With his first DARK KNIGHT film a number of years ago, Christopher Nolan announced himself as a major force in contemporary cinema.  Now, with INTERSTELLAR, he has produced his most ambitious film to date.  Like Terrence Malick’s THE TREE OF LIFE and Nolan’s own INCEPTION, INTERSTELLAR wrestles with weighty philosophical ideas.  But unlike them, it possesses a narrative clarity, and succeeds as both entertainment and art.

Co-written with Nolan’s brother Jonathan, and featuring a stellar cast including Matthew McConaughey, John Lithgow, Anne Hathaway and Michael Caine, INTERSTELLAR presents McConaughey as a former astronaut now working as a farmer.  But because of devastating weather and a dwindling food supply, is forced to travel again into space to find ways of sustaining human life.  His journey becomes a long one.

The film presents several theories and concepts of physics: Newton’s gravity, Einstein’s relativity, Hawking’s black holes and Einstein and Rosen’s wormholes.  Because of McConaughey’s proximity to a black hole, or collapsed star, his own biological time slows while the times of those on earth remain unchanged.

Happily enough, most of these theories are worked out in convincing ways through the film’s story.  The only was the troubling concept was the McConaughey’s character’s ability to communicate from the future with his daughter in the past.  To change past events from the future would be to disturb the Great Chain of Causation.  According to the Great Chain, or Butterfly Effect, the removal of one stone in past events would radically alter history.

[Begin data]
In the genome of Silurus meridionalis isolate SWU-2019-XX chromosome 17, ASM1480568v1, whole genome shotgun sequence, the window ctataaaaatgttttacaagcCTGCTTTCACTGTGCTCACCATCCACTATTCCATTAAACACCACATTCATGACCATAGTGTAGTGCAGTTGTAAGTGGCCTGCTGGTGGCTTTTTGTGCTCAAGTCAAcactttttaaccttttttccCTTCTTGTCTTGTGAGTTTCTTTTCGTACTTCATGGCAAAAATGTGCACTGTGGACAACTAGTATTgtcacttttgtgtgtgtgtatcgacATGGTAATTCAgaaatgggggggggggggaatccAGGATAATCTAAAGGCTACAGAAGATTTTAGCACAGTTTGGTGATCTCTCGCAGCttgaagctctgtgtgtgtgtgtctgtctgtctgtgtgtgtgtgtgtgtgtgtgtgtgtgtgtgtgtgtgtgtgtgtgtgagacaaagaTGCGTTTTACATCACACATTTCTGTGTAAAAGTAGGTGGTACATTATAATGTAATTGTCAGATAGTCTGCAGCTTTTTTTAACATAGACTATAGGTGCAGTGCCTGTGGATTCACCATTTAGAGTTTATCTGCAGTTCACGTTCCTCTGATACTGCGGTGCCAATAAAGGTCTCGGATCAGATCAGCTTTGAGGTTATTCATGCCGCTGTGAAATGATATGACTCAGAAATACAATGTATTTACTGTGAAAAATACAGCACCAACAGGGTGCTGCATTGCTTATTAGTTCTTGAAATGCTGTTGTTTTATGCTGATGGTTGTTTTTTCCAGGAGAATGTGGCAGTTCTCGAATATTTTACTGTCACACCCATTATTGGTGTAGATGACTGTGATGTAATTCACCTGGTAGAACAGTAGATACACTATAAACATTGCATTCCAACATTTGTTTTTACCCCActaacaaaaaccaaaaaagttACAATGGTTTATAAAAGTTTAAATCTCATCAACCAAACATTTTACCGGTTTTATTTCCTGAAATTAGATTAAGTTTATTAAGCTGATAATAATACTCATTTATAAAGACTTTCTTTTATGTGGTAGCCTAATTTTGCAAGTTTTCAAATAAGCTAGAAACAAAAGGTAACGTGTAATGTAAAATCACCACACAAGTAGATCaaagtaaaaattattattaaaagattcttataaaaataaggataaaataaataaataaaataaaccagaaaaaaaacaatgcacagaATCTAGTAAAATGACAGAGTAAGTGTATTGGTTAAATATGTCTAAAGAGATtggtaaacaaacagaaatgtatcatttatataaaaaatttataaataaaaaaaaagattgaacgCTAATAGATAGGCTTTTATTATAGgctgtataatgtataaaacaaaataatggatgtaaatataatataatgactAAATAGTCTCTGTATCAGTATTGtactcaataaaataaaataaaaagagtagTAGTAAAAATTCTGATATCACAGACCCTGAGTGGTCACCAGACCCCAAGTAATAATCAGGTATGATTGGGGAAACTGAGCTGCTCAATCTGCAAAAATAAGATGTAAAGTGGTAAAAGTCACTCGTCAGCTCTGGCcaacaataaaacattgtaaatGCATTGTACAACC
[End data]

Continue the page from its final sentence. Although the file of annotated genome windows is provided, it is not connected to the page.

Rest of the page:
But more important than its dramatization of theories is INTERSTELLAR’S emotional connection with its characters.  At the heart of the film is relationship between the astronaut and Murph, his daughter who remains on earth.  Murph is unhappy with her father’s decision to travel back into space, and the film holds our attention with our concerns over this conflict.

While the space-traveling father remains a youngish man, Murph ages.  Nolan chose well in casting Mackenzie Foy as the young girl, Jessica Chastain as the grown woman and Ellen Burstyn as the elderly woman.  All three create a convincing composite portrait of Murph as an aging woman.

Most films today are pedestrian at best.  It is a happy event to come across a great film among the many soon to be forgotten.



About jalesy55

Charles Lupia is a playwright, freelance writer and lawyer. His blogs cover a range of topics, from politics to entertainment.
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